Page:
Legalese: An architect should point out that it will avail no one if an obligation is insisted upon which cannot be backed by insurance, writes Mark Klimt
Reviewing architects’ appointment documents for getting on for 30 years has fuelled my view that there is nothing new under the sun and that negotiating characteristics move in and out of fashion. Uncompromising and entrenched negotiations that were perhaps a feature of the 1980s and 1990s gave way to a greater understanding between the parties as to what their respective needs were and an appreciation (at least on paper!) that it was better for parties to co-operate and work together in negotiations to arrive at an acceptable modus operandi.
This coming together of parties and a greater mutual understanding of what each can accept has in recenttimes given way once again to more polarised discussions with clients (particularly design and build contractors engaging design teams) seeking to pass on wholesale the obligations that they have assumed under their building contracts and third party agreements. Often some fairly onerous and absolute obligations such as blanket indemnities and compliance with programme or cost will be insisted upon by a client as a condition precedent to release of fees owed to the architect. The argument will be that the audit trail requires a signed contract before fees can be released.
Meanwhile, especially where these onerous terms may have been contained in a competitive request for proposal, the architect will not have wanted to spend a lot of money getting legal advice on all of the clauses’ implications and will have simply asked their insurer whether there is anything within the contract which will automatically place the architect outside the policy protection. While this is a prudent starting point, it is also a somewhat artificial question.
Firstly, many exclusions under a policy of insurance - such as those relating to indemnities or guarantees - will bite only insofar as they have exposed the architect to a liability greater than that which would otherwise apply in law. Therefore, until a claim is actually made, it is often not possible to determine with certainty the extent to which it does have insurance protection. Secondly, insurance is usually written on an annual basis and each policy year is a separate contract of insurance. A confirmation given by insurers, which is current when the contract is being negotiated, will only bind that year of insurance, and it may be a different set of insurers, subscribing to a separate contract, to whom any claim is notified.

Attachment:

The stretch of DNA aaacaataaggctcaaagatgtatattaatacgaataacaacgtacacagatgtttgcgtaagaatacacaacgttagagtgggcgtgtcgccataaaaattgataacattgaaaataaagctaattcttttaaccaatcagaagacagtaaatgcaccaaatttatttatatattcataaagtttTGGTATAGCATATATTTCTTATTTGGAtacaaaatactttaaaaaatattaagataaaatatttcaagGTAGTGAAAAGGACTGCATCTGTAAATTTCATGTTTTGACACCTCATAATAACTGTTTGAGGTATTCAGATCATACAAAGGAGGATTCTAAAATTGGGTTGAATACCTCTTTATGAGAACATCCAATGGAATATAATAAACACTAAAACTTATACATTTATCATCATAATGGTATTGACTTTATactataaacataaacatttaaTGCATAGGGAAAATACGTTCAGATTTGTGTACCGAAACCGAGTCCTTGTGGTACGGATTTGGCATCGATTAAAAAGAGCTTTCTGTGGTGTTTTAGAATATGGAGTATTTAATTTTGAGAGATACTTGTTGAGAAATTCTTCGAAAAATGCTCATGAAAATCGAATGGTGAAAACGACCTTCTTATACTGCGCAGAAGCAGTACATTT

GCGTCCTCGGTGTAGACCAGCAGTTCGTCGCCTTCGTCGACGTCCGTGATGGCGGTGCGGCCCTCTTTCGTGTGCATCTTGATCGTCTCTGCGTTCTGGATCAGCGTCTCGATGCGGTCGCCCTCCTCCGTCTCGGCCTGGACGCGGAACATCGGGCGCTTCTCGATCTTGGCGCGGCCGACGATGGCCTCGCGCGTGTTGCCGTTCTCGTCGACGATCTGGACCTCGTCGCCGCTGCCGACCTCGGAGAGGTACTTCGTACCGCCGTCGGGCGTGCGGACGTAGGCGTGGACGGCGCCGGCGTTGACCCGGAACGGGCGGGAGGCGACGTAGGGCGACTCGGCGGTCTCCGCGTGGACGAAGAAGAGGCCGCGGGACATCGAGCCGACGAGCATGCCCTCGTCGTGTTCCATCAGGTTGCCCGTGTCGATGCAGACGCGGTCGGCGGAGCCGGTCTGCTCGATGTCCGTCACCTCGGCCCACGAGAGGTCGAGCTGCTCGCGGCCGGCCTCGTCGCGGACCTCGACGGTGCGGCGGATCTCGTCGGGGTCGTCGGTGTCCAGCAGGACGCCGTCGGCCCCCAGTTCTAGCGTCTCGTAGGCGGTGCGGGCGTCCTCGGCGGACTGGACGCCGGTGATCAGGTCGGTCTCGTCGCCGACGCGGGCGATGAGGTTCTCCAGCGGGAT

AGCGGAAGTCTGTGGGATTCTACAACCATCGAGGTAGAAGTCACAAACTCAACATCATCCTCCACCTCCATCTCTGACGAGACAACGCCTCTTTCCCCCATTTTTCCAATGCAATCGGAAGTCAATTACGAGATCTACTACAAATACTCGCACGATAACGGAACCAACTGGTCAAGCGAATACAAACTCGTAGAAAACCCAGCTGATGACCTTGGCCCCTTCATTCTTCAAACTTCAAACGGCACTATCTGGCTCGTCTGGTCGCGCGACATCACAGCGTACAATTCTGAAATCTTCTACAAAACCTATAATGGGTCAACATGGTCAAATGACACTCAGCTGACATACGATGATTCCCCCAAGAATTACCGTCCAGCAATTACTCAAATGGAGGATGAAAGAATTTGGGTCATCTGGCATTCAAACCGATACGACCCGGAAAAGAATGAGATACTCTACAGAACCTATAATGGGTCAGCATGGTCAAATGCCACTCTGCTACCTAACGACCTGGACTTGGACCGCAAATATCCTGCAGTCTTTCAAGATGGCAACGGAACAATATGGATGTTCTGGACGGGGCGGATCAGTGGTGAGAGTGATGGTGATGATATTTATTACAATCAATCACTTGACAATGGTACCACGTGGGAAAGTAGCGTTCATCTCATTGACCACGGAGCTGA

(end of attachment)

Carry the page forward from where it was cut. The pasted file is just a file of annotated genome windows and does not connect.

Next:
How, then, can an architect conclude its contract discussion without being held to ransom by a client, and with some confidence that insurers will provide protection?
On the issue of dealing with uncompromising clients, an architect should try and make the client part of the problem, and point out that it will avail no one if an obligation is insisted upon which cannot be backed by insurance. Members of the architect’s team should be made aware of particularly onerous conditions and instructed to give early and repeated warning to the client if circumstances beyond the architect’s control threaten to embroil it in trouble.
Obviously, the architect should try and avoid significant fees accruing and having its negotiating position undermined as a result. If a paper trail is required by the client, perhaps work could begin pursuant to a letter of intent? If the architect is forced to sign, then perhaps the suggestion of duress could be introduced.
Sensible and prudent efforts, such as the above, to contain or manage liability will correspondingly both provide commercial benefit and make it less likely that insurers, whether current or future, will take issue with what the architect’s best negotiating efforts have achieved.
Mark Klimt is a partner at law firm DWF Fishburns